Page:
Fall 2015

Property (Section 7)




Daily class assignments are found in the syllabus. All of the class outlines for last year may be found by the day on which they were posted under lectures. After we have the class I will substitute the class outline that we used this year.

Over the course of the semester you will have the opportunity to submit written answers toto a set of problems about disability provisions in adverse possession statutes and/or a sample exam question. You should be ready to take a crack at one of the issues in the sample exam question when we reach the end of the section on adverse possession. It is posted below. I have now posted the entire sample exam. It raises some issues that we will not cover until November, but there’s plenty to think (and write) about now. The issues about which you should wait are those that concern the document that Andrew and his neighbors signed in 1980 and those raised by the statute about burial grounds. You should note that I have made some changes, particularly in the dates, that make the problem a bit different from the one that I distributed earlier in the semester when we were focusing exclusively on adverse possession.

Most of you took the sample exam, and I was able to send all of them back to you with comments. I can’t promise the same thing any more, but if you want to take a crack at it and send it to me (email), I’ll try to put a grade on it and send it back to you. I also have posted below a memo that describes what I was looking for the in the sample exam. You can use it for self-testing.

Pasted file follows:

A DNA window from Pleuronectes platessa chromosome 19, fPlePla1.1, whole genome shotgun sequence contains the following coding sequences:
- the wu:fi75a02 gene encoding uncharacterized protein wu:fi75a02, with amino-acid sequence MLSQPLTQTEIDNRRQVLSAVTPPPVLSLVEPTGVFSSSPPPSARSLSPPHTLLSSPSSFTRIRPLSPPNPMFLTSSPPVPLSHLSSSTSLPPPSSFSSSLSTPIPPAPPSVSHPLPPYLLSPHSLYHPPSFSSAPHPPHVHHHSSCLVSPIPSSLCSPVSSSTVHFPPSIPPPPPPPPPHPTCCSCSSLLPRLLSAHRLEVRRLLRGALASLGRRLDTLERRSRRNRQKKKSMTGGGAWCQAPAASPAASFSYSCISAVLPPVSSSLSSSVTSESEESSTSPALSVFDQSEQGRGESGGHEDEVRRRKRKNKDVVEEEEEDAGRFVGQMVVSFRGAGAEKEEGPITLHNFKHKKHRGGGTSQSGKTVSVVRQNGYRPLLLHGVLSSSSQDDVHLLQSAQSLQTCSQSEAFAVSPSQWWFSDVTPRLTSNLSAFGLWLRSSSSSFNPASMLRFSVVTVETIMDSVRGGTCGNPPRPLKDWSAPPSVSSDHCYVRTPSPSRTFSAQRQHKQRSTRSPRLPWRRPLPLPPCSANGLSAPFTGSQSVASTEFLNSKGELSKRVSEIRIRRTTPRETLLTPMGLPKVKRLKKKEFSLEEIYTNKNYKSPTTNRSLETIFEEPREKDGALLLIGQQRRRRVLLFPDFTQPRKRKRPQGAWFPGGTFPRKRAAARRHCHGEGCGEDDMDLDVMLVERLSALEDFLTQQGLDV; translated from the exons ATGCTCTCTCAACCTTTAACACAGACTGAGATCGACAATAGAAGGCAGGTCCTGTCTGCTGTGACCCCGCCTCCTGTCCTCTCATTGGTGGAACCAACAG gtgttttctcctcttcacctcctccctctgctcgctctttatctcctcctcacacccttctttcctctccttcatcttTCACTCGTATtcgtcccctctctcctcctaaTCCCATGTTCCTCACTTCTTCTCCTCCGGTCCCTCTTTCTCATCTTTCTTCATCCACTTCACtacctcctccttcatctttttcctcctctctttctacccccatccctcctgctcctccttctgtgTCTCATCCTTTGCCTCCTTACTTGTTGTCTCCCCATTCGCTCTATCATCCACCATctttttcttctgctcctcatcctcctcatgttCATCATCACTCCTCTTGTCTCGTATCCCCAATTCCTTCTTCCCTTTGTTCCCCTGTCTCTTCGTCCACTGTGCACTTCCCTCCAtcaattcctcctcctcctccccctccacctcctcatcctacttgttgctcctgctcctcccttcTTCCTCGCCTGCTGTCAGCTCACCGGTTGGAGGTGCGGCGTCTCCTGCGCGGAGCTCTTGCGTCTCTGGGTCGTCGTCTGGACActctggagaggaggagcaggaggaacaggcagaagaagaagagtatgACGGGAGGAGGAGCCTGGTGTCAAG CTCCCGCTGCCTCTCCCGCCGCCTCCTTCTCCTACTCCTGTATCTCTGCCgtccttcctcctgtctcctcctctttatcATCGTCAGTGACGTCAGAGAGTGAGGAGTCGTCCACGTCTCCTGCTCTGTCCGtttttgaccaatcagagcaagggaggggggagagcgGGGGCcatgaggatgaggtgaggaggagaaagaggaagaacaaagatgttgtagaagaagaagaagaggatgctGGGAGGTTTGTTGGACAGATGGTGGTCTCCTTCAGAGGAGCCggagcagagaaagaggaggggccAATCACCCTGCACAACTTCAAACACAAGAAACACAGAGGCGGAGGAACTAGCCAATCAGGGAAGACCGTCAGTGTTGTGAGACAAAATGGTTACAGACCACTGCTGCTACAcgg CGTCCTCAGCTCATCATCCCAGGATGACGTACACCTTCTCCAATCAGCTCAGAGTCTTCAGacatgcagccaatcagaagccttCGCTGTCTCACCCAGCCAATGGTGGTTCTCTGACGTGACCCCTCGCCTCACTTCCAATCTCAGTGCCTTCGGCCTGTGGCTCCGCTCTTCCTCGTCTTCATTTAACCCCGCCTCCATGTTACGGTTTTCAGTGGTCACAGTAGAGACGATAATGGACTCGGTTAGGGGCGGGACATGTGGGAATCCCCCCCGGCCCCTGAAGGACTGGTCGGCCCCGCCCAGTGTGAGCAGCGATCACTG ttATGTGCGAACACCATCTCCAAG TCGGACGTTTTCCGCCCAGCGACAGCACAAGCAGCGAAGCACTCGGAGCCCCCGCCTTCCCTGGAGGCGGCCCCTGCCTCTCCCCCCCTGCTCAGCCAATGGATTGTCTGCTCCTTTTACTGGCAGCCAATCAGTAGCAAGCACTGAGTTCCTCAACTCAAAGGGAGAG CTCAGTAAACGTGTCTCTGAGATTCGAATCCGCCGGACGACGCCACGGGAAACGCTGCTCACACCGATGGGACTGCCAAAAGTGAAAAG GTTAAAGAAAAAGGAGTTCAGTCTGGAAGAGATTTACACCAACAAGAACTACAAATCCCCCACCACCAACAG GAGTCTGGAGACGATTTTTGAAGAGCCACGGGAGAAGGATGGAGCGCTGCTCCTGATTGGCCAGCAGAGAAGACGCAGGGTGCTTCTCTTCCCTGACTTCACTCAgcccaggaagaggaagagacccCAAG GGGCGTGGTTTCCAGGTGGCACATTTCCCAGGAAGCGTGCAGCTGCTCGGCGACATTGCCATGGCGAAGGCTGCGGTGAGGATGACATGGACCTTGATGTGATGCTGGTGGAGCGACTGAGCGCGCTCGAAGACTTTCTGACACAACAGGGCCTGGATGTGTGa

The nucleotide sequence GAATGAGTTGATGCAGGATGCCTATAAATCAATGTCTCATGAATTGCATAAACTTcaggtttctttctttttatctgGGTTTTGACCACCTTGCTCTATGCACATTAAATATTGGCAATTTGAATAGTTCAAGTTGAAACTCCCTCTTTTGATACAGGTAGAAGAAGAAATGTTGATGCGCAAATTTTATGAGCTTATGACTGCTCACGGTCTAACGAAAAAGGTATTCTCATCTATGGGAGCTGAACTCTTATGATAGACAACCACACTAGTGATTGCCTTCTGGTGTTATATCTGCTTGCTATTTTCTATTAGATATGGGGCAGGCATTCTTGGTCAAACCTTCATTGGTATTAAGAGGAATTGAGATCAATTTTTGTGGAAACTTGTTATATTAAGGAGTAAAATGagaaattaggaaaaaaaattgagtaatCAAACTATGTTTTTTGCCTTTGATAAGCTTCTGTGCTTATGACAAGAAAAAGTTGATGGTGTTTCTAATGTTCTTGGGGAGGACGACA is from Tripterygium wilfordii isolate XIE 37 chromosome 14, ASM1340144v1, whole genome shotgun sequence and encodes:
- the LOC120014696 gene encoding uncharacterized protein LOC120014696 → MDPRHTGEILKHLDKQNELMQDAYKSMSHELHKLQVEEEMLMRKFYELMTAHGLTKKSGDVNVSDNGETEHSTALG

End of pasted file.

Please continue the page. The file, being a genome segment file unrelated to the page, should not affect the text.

The assignment about disability provisions should be relatively easy for people who are taking a course in Legislation and Regulation. It has ten questions, which involve comparing two statutes about disabilities in conjunction with adverse possession. It requires a paragraph for each question (perhaps two on the first one). The ‘answers’ to the questions, in terms of the bottom line, are given in the question. The trick is to justify the answer (or to come up with another one).

The exam question is more complicated. You’re not ready to do all of it right now, but what you are ready to do right now are the parts that deal with Andrew Stark’s will and adverse possession. The question is does Ebenezer have any argument that he is the owner Stark Farm now that Clarissa is dead, that her intestate heir is not Ebenezer but David, but that Ebenezer has been living there for some time, and still is living there. If it turns out that there is more than one way to make this argument (and there is), the question then becomes what is the best argument that we, Ebenezer’s lawyers, can make.

I’m a great believer in starting to write early. Students have a tendency not to do so until the end of the semester. I would urge you to take a crack at one or the other of the problems now. Send me your draft (rspang@law.harvard.edu). I’ll take a look at it, try to make some comments, and post the result anonymously on the website.

My deal on the sample exam question is this: If you get me a draft answer to the question by 4:30 on Wednesday, 25 November (send it to me by email), I promise to get it back to you with a grade on it within a week. (I usually am able to provide brief comments as well, but that’s not a promise.) If you get it to me after 25 November, I’ll do my best, but I can’t promise.

Sample Essay Question (Practice Exam) (Word doc)

Sample Objective Questions and Answers (Word doc)


Sample Exam Question Final


Prior Exams (7)

Possession (5)

Future Interests (basics) (2)

Rule Against Perpetuities (11)

Concurrent & Marital Estates (8)

Easements and Covenants (10)

Public Control (1)



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Please send comments to Rosemary Spang
URL: http://www.law.harvard.edu/faculty/cdonahue/courses/prop/assign/index_assign.html
last modified: 11/01/15
2000–2015 Charles Donahue, Jr.